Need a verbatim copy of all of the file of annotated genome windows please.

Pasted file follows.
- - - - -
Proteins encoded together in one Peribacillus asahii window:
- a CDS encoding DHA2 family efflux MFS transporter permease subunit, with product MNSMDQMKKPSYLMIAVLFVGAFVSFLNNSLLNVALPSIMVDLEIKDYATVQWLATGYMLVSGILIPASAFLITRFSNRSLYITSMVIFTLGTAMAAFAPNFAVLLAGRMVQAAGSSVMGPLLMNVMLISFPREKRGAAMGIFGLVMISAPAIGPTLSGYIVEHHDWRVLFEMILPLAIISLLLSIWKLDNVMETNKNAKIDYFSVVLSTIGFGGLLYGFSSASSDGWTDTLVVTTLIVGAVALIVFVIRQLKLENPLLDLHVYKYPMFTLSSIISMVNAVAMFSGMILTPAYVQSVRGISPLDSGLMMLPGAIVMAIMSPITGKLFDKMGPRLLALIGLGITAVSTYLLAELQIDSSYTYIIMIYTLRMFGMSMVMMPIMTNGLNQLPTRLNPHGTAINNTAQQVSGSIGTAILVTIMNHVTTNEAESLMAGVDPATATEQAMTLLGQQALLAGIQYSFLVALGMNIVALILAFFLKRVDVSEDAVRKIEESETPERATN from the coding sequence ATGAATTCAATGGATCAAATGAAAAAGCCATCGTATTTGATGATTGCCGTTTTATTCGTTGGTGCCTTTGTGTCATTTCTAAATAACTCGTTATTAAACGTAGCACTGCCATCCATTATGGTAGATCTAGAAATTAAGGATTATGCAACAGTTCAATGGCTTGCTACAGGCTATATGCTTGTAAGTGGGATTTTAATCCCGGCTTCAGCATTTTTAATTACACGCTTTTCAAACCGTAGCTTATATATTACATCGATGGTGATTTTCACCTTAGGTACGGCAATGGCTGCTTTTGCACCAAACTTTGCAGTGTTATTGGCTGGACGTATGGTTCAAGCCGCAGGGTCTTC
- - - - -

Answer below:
Proteins encoded together in one Peribacillus asahii window:
- a CDS encoding DHA2 family efflux MFS transporter permease subunit, with product MNSMDQMKKPSYLMIAVLFVGAFVSFLNNSLLNVALPSIMVDLEIKDYATVQWLATGYMLVSGILIPASAFLITRFSNRSLYITSMVIFTLGTAMAAFAPNFAVLLAGRMVQAAGSSVMGPLLMNVMLISFPREKRGAAMGIFGLVMISAPAIGPTLSGYIVEHHDWRVLFEMILPLAIISLLLSIWKLDNVMETNKNAKIDYFSVVLSTIGFGGLLYGFSSASSDGWTDTLVVTTLIVGAVALIVFVIRQLKLENPLLDLHVYKYPMFTLSSIISMVNAVAMFSGMILTPAYVQSVRGISPLDSGLMMLPGAIVMAIMSPITGKLFDKMGPRLLALIGLGITAVSTYLLAELQIDSSYTYIIMIYTLRMFGMSMVMMPIMTNGLNQLPTRLNPHGTAINNTAQQVSGSIGTAILVTIMNHVTTNEAESLMAGVDPATATEQAMTLLGQQALLAGIQYSFLVALGMNIVALILAFFLKRVDVSEDAVRKIEESETPERATN from the coding sequence ATGAATTCAATGGATCAAATGAAAAAGCCATCGTATTTGATGATTGCCGTTTTATTCGTTGGTGCCTTTGTGTCATTTCTAAATAACTCGTTATTAAACGTAGCACTGCCATCCATTATGGTAGATCTAGAAATTAAGGATTATGCAACAGTTCAATGGCTTGCTACAGGCTATATGCTTGTAAGTGGGATTTTAATCCCGGCTTCAGCATTTTTAATTACACGCTTTTCAAACCGTAGCTTATATATTACATCGATGGTGATTTTCACCTTAGGTACGGCAATGGCTGCTTTTGCACCAAACTTTGCAGTGTTATTGGCTGGACGTATGGTTCAAGCCGCAGGGTCTTC